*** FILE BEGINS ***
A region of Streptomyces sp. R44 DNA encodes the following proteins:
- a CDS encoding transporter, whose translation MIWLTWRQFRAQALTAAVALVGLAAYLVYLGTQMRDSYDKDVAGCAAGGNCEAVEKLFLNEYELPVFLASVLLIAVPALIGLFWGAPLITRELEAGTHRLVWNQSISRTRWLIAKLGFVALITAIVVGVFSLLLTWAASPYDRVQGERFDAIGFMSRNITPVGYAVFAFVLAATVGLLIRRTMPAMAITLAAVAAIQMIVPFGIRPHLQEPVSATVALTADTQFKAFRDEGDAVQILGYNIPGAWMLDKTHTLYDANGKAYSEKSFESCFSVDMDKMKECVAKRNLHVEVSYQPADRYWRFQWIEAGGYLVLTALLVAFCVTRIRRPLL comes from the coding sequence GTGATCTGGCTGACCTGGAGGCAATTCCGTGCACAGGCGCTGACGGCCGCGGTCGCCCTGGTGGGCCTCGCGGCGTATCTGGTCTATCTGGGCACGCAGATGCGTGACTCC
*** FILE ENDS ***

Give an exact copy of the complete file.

A region of Streptomyces sp. R44 DNA encodes the following proteins:
- a CDS encoding transporter, whose translation MIWLTWRQFRAQALTAAVALVGLAAYLVYLGTQMRDSYDKDVAGCAAGGNCEAVEKLFLNEYELPVFLASVLLIAVPALIGLFWGAPLITRELEAGTHRLVWNQSISRTRWLIAKLGFVALITAIVVGVFSLLLTWAASPYDRVQGERFDAIGFMSRNITPVGYAVFAFVLAATVGLLIRRTMPAMAITLAAVAAIQMIVPFGIRPHLQEPVSATVALTADTQFKAFRDEGDAVQILGYNIPGAWMLDKTHTLYDANGKAYSEKSFESCFSVDMDKMKECVAKRNLHVEVSYQPADRYWRFQWIEAGGYLVLTALLVAFCVTRIRRPLL comes from the coding sequence GTGATCTGGCTGACCTGGAGGCAATTCCGTGCACAGGCGCTGACGGCCGCGGTCGCCCTGGTGGGCCTCGCGGCGTATCTGGTCTATCTGGGCACGCAGATGCGTGACTCC